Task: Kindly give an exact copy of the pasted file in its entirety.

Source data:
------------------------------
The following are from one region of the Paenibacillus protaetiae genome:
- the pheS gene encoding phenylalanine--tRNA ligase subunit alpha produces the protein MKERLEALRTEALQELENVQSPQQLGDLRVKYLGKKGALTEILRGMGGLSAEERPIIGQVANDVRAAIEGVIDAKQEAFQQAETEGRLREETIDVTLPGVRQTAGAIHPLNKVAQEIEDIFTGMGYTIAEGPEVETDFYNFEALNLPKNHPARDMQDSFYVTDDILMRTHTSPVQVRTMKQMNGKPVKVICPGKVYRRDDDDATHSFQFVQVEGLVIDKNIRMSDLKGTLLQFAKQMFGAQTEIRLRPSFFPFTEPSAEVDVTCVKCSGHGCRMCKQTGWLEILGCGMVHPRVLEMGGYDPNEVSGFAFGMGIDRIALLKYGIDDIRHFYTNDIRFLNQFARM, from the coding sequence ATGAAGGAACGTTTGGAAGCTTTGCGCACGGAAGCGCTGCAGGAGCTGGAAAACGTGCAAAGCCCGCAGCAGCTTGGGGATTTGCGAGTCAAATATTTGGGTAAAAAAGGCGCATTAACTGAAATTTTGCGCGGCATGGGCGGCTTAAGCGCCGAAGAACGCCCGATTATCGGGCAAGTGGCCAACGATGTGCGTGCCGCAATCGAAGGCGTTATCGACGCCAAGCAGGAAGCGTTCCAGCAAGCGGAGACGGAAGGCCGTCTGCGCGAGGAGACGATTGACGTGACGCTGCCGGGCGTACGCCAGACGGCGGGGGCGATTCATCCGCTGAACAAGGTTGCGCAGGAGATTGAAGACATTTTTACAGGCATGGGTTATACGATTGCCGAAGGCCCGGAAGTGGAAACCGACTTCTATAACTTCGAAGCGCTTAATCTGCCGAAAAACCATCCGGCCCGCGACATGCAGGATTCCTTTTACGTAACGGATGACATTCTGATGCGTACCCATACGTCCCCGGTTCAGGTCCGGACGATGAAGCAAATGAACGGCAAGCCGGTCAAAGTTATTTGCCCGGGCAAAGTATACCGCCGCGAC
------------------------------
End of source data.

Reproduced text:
The following are from one region of the Paenibacillus protaetiae genome:
- the pheS gene encoding phenylalanine--tRNA ligase subunit alpha produces the protein MKERLEALRTEALQELENVQSPQQLGDLRVKYLGKKGALTEILRGMGGLSAEERPIIGQVANDVRAAIEGVIDAKQEAFQQAETEGRLREETIDVTLPGVRQTAGAIHPLNKVAQEIEDIFTGMGYTIAEGPEVETDFYNFEALNLPKNHPARDMQDSFYVTDDILMRTHTSPVQVRTMKQMNGKPVKVICPGKVYRRDDDDATHSFQFVQVEGLVIDKNIRMSDLKGTLLQFAKQMFGAQTEIRLRPSFFPFTEPSAEVDVTCVKCSGHGCRMCKQTGWLEILGCGMVHPRVLEMGGYDPNEVSGFAFGMGIDRIALLKYGIDDIRHFYTNDIRFLNQFARM, from the coding sequence ATGAAGGAACGTTTGGAAGCTTTGCGCACGGAAGCGCTGCAGGAGCTGGAAAACGTGCAAAGCCCGCAGCAGCTTGGGGATTTGCGAGTCAAATATTTGGGTAAAAAAGGCGCATTAACTGAAATTTTGCGCGGCATGGGCGGCTTAAGCGCCGAAGAACGCCCGATTATCGGGCAAGTGGCCAACGATGTGCGTGCCGCAATCGAAGGCGTTATCGACGCCAAGCAGGAAGCGTTCCAGCAAGCGGAGACGGAAGGCCGTCTGCGCGAGGAGACGATTGACGTGACGCTGCCGGGCGTACGCCAGACGGCGGGGGCGATTCATCCGCTGAACAAGGTTGCGCAGGAGATTGAAGACATTTTTACAGGCATGGGTTATACGATTGCCGAAGGCCCGGAAGTGGAAACCGACTTCTATAACTTCGAAGCGCTTAATCTGCCGAAAAACCATCCGGCCCGCGACATGCAGGATTCCTTTTACGTAACGGATGACATTCTGATGCGTACCCATACGTCCCCGGTTCAGGTCCGGACGATGAAGCAAATGAACGGCAAGCCGGTCAAAGTTATTTGCCCGGGCAAAGTATACCGCCGCGAC